I’ve known Daniel Monserat all my life. He is my cousin, but we have been brought up more like siblings, even though we were raised in different continents.
Daniel was born in Caracas, Venezuela in 1983. His parents, both doctors come from different places. His dad is from Caracas and his mum is from Cuba. No stranger to being in an intercultural family it eventually led him to study Social Communication at the Universidad Católica Andrés Bello in Caracas, specialising in audio-visual communication. His passion for film led him to this path. After working at an advertising agency and directing some commercials in Caracas, he decided to move to New York City in January 2008 to study at the New York Film Academy “I was always fascinated with NYC and it so happened I could study here what I wanted to study. So after I graduated, I landed my first job, and things fell into place for me to stay in the city.”
His first job landed him at the advertising agency, editing videos for the advertisements. “I always wanted to be involved in some way or another with audiovisuals. I might not be directing or producing, but I’m doing something creative such as editing and pitching ideas for our clients”. He has worked in ads for BMW, Harman, TE, American Express, Goldman Sachs, Tecate and Curel and many others since he started working with at KBS in New York.
New York, his work haven’t affected his personal life “Like in any other city, you will find good jobs and bad jobs, you just got to be smart enough to keep a good one if you find it and obtain that precious work/life balance everyone desires and needs. The city has a frenetic pace, for sure, but at the end of the day, living here is like living in any other big city of the world. You get used to it and you roll with whatever life brings.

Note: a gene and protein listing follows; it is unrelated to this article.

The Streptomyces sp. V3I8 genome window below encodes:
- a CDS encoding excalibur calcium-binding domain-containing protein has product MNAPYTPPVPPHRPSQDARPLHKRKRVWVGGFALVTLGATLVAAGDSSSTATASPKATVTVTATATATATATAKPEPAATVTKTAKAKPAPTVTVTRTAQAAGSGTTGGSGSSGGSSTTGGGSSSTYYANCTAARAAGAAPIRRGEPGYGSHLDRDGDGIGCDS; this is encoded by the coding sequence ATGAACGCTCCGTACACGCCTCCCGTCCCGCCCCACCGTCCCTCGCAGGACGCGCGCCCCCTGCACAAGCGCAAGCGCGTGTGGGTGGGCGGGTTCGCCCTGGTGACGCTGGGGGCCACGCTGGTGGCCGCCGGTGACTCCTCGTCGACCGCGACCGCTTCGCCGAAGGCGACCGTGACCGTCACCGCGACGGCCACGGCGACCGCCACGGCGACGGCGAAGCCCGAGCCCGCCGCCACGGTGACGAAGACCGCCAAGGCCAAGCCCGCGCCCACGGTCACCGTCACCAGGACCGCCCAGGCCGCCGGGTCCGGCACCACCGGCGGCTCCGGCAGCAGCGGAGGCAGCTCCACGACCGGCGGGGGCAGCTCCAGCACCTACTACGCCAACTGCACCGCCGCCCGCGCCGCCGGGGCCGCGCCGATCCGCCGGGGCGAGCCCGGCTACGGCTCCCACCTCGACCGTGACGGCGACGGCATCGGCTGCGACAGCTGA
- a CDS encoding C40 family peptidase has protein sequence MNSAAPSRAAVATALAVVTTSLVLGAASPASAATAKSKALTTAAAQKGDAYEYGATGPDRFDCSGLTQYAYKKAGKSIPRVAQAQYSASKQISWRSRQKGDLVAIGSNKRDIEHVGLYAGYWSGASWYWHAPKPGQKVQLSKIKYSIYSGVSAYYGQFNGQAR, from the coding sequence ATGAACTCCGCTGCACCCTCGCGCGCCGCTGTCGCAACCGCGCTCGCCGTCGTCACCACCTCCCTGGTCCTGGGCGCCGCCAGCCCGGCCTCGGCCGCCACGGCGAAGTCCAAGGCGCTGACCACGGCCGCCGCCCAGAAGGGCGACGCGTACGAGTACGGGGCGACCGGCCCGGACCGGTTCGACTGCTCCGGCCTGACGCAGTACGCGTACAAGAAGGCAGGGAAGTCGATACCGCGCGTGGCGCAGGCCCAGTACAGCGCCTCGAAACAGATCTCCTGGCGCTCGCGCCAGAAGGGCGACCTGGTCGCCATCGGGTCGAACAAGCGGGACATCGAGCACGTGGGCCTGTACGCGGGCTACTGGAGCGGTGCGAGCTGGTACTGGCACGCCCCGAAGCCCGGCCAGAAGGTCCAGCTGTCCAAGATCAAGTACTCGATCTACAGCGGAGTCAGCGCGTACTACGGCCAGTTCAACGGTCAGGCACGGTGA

“I’ve lived in NYC for 9 years. It’s the city where I made my first home along with my wife. We’re staying here for the foreseeable future, plan to have children and hopefully buy a home.”
His lifestyle in New York is completely different from his life in Caracas, (Caracas is now considered the most dangerous city in the world) “the main difference is security. Crime rates in Caracas are extremely high, anyone can easily become a victim and probably will be at some point of their lives. Despite of what movies and tv shows might make you think, NYC is a very safe city.”
Daniel and his wife, miss home very much, My wife and I have no family in NYC, so we support each other a lot. We’ve made many friends here, but you always feel like you belong where your family”. But Venezuela’s current political and social situation, lack of food and medicines is bringing unrest to everyone on the Venezuelan society, even the ones who emigrated “Venezuela’s democracy is fading by the second, with the government trying to stay in power by any means necessary, no matter the long term consequences for the country and its citizens. It affects me emotionally because most of my family is there, and I know of the struggle they go through every day.”
With President’s Trump open hatred to the Latino and Hispanic community in the States, the Muslim ban, he is concerned about the situation “I wouldn’t say I’m afraid, but obviously it does concern me that he might try to ban citizens from others country such as Venezuela, where I’m from. However, his claim to ban people is related to terrorism, not illegal immigration. His decisions are already impacting the country. If he broadens the ban, he will provoke more harm to people who come to this country legally and do honest work.”
Even though Donald Trump and Hugo Chavez represent very different ideologies Daniel can see some parallelisms between the two political figures “Even though they have opposite ideologies, Trump shares many similarities with Chavez. He has an autocratic way of ruling, where he tries to diminish anyone who opposes him by any means necessary. Narcissism is a quality they both possess. Trump is great in front a camera or microphone, just like Chavez, and knows how to reach his followers on an emotional level. Lastly, Trump’s speech is very populist, promising everyone the world when in reality he can’t deliver as much as he says he will. Maduro, on the other hand, is just a pathetic shadow of Chavez, but lacks his charm or intelligence.”